Geo-Referenced Occlusion Models for Mixed Reality Applications using
the Microsoft HoloLens
Christoph Praschl
and Oliver Krauss
Research Group Advanced Information Systems and Technology (AIST), University of Applied Sciences Upper Austria,
Softwarepark 11, 4232 Hagenberg, Austria
Mixed Reality, Augmented Reality, Geo-Referenced Models, Occlusion, CityJson, CityGML, Microsoft
Emergency responders or task forces can benefit from outdoor Mixed Reality (MR) trainings, as they allow
more realistic and affordable simulations of real-world emergencies. Utilizing MR devices for outdoor situa-
tions requires knowledge of real-world objects in the training area, enabling the realistic immersion of both,
the real, as well as the virtual world, based on visual occlusions. Due to spatial limitations of state-of-the-
art MR devices recognizing distant real-world items, we present an approach for sharing geo-referenced 3D
geometries across multiple devices utilizing the CityJSON format for occlusion purposes in the context of
geospatial MR visualization. Our results show that the presented methodology allows accurate conversion of
occlusion models to geo-referenced representations based on a quantitative evaluation with an average error
according to the vertices’ position from 1.30E-06 to 2.79E-04 (sub-millimeter error) using a normalized sum
of squared errors metric. In the future, we plan to also incorporate 3D reconstructions from smartphones and
drones to increase the number of supported devices for creating geo-referenced occlusion models.
The fusion of the real and virtual world is one of
the most crucial aspects, in the context of (outdoor)
Augmented (AR) and Mixed Reality (MR) applica-
tions. Especially, the visual occlusion of virtual ob-
jects based on the spatial information about the real
world as shown in Figure 1 has a huge impact on
users to completely immerse themselves into the vir-
tual world. For this reason, the present work deals
with methods for exchanging geo-referenced, spatial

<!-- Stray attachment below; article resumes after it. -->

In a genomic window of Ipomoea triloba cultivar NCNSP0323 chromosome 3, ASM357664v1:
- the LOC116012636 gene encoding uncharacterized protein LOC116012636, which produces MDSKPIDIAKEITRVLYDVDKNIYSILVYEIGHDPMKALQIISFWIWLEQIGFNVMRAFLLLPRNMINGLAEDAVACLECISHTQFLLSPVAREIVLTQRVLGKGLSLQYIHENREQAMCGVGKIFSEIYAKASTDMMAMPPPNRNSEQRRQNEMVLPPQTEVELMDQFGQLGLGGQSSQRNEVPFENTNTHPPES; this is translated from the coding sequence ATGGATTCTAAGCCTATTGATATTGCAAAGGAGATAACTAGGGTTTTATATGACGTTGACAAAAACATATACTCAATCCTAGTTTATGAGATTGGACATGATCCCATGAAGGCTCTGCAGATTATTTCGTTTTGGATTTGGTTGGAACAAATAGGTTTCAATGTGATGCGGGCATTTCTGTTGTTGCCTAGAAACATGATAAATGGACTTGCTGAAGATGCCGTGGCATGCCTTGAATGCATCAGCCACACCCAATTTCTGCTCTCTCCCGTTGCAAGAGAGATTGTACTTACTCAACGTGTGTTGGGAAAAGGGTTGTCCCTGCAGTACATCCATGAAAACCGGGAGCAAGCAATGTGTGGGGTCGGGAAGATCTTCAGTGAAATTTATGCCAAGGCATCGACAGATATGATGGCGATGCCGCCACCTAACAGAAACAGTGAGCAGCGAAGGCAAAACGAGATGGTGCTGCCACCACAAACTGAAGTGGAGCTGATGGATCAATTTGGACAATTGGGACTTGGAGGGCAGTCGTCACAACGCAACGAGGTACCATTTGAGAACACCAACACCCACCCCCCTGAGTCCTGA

information of real world objects between multiple
AR and MR devices to create occlusion models.
Due to the constant development in the field of
AR and MR like head mounted displays (HMD) as
the Microsoft HoloLens 2 (Ungureanu et al., 2020) or
the Magic Leap One (Swaminathan, 2019) more and
more applications in this area became feasible in the
recent years. Especially, when it comes to scopes
like guided working or trainings in indoor scenarios
many workflows have been digitized as product main-
tenance and assembly (Kaplan et al., 2020; Gavish
et al., 2015; Westerfield et al., 2014; De Crescen-
Incorrect Occlusion Correct Occlusion
Figure 1: Occlusion of a virtual person based on the spatial
information of surrounding real world objects, a barrel and
a house. While the barrel is spatially in front of the virtual
person, the house is in the background.
zio et al., 2011) or medical trainings (Ingrassia et al.,
2020; Vergel et al., 2020; Thøgersen et al., 2020;
McKnight et al., 2020). Regardless of that, the uti-
lization of HMDs for MR or AR applications re-
mains largely unaffected for outdoor scenarios. While
nowadays most smartphones are equipped with cellu-
lar as well as GPS modules and for this reason can be
used independently in outdoor scenarios, HMDs as
the before mentioned ones don’t have these technical
features. Thus applications are restricted to local co-
ordinate systems and can’t work with global informa-
tion as geo-referenced objects. In the following, this
Praschl, C. and Krauss, O.
Geo-Referenced Occlusion Models for Mixed Reality Applications using the Microsoft HoloLens.
DOI: 10.5220/0010775200003124
In Proceedings of the 17th International Joint Conference on Computer Vision, Imaging and Computer Graphics Theory and Applications (VISIGRAPP 2022) - Volume 3: IVAPP, pages
ISBN: 978-989-758-555-5; ISSN: 2184-4321
2022 by SCITEPRESS Science and Technology Publications, Lda. All rights reserved
also means that information about for example spatial
features can hardly be exchange within a multi-user
setting and every device has to create and update its
own occlusion model of the surrounding environment.
We already tackled the problem of the missing
link to the global position and orientation in a pre-
vious publication (Praschl et al., 2020) by extending
the Microsoft HoloLens with an external GPS, com-
pass and cellular module, which allow us to synchro-
nize the local coordinate systems of multiple devices
within one global system. To the moment, this ex-
tension was only used to synchronize the position of
multiple users and to trigger events based on these po-
sitions in a shared virtual world in the context of out-
door training simulations of emergency response or
disaster operations. Based on the results of this previ-
ous work, we present advanced methodologies to ex-
change geo-referenced information about real world
objects to create occlusion models as the next step to
a spatially unlimited outdoor training system.
While state-of-the-art AR and MR devices as the Mi-
crosoft HoloLens 2 are capable of creating occlusion
models of their surrounding environment in real-time
for indoor applications, those devices face their limi-
tations in outdoor scenarios, because of narrow work-
ing distances up to 3.5 meters (H
ubner et al., 2020)
as shown in Figure 2. Next to the working dis-
tances, current head mounted displays in the context
of MR are also not capable of associating their local
coordinate system with a global position and orien-